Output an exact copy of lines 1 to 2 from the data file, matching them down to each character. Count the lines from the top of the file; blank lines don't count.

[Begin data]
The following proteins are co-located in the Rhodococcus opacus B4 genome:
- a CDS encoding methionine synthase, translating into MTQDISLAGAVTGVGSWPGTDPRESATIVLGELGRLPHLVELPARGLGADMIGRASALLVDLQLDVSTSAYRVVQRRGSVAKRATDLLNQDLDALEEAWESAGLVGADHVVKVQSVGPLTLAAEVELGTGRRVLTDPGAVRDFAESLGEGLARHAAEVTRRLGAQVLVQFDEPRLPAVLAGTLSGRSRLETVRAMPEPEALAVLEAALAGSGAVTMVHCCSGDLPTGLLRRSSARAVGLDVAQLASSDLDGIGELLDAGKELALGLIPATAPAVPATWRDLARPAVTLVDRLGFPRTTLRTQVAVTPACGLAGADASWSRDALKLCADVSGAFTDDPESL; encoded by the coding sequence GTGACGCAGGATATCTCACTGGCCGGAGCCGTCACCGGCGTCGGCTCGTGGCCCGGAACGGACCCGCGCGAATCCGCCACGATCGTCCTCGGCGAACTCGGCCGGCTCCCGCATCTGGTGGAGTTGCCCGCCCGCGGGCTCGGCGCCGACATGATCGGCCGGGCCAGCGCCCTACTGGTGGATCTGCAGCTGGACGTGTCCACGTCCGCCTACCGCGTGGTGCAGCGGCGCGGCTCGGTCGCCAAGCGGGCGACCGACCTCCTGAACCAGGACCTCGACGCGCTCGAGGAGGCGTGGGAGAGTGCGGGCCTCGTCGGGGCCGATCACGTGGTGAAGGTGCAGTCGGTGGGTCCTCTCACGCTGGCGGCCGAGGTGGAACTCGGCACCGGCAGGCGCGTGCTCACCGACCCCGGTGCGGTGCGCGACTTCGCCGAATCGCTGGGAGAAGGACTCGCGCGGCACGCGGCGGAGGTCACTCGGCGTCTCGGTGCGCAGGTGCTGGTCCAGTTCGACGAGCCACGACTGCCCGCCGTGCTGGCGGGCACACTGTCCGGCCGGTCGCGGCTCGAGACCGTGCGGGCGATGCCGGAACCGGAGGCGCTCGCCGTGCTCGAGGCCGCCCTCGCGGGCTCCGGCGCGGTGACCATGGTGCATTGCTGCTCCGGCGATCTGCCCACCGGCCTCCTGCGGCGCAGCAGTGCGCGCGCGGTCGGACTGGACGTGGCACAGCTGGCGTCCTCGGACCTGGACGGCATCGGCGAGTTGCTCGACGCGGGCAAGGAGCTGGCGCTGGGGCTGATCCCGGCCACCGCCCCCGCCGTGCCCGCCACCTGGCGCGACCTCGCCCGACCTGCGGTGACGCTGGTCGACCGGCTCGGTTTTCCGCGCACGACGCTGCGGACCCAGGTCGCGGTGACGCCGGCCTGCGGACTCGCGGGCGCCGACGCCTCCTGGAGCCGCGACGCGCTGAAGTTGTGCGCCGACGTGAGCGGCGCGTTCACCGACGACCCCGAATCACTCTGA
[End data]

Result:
The following proteins are co-located in the Rhodococcus opacus B4 genome:
- a CDS encoding methionine synthase, translating into MTQDISLAGAVTGVGSWPGTDPRESATIVLGELGRLPHLVELPARGLGADMIGRASALLVDLQLDVSTSAYRVVQRRGSVAKRATDLLNQDLDALEEAWESAGLVGADHVVKVQSVGPLTLAAEVELGTGRRVLTDPGAVRDFAESLGEGLARHAAEVTRRLGAQVLVQFDEPRLPAVLAGTLSGRSRLETVRAMPEPEALAVLEAALAGSGAVTMVHCCSGDLPTGLLRRSSARAVGLDVAQLASSDLDGIGELLDAGKELALGLIPATAPAVPATWRDLARPAVTLVDRLGFPRTTLRTQVAVTPACGLAGADASWSRDALKLCADVSGAFTDDPESL; encoded by the coding sequence GTGACGCAGGATATCTCACTGGCCGGAGCCGTCACCGGCGTCGGCTCGTGGCCCGGAACGGACCCGCGCGAATCCGCCACGATCGTCCTCGGCGAACTCGGCCGGCTCCCGCATCTGGTGGAGTTGCCCGCCCGCGGGCTCGGCGCCGACATGATCGGCCGGGCCAGCGCCCTACTGGTGGATCTGCAGCTGGACGTGTCCACGTCCGCCTACCGCGTGGTGCAGCGGCGCGGCTCGGTCGCCAAGCGGGCGACCGACCTCCTGAACCAGGACCTCGACGCGCTCGAGGAGGCGTGGGAGAGTGCGGGCCTCGTCGGGGCCGATCACGTGGTGAAGGTGCAGTCGGTGGGTCCTCTCACGCTGGCGGCCGAGGTGGAACTCGGCACCGGCAGGCGCGTGCTCACCGACCCCGGTGCGGTGCGCGACTTCGCCGAATCGCTGGGAGAAGGACTCGCGCGGCACGCGGCGGAGGTCACTCGGCGTCTCGGTGCGCAGGTGCTGGTCCAGTTCGACGAGCCACGACTGCCCGCCGTGCTGGCGGGCACACTGTCCGGCCGGTCGCGGCTCGAGACCGTGCGGGCGATGCCGGAACCGGAGGCGCTCGCCGTGCTCGAGGCCGCCCTCGCGGGCTCCGGCGCGGTGACCATGGTGCATTGCTGCTCCGGCGATCTGCCCACCGGCCTCCTGCGGCGCAGCAGTGCGCGCGCGGTCGGACTGGACGTGGCACAGCTGGCGTCCTCGGACCTGGACGGCATCGGCGAGTTGCTCGACGCGGGCAAGGAGCTGGCGCTGGGGCTGATCCCGGCCACCGCCCCCGCCGTGCCCGCCACCTGGCGCGACCTCGCCCGACCTGCGGTGACGCTGGTCGACCGGCTCGGTTTTCCGCGCACGACGCTGCGGACCCAGGTCGCGGTGACGCCGGCCTGCGGACTCGCGGGCGCCGACGCCTCCTGGAGCCGCGACGCGCTGAAGTTGTGCGCCGACGTGAGCGGCGCGTTCACCGACGACCCCGAATCACTCTGA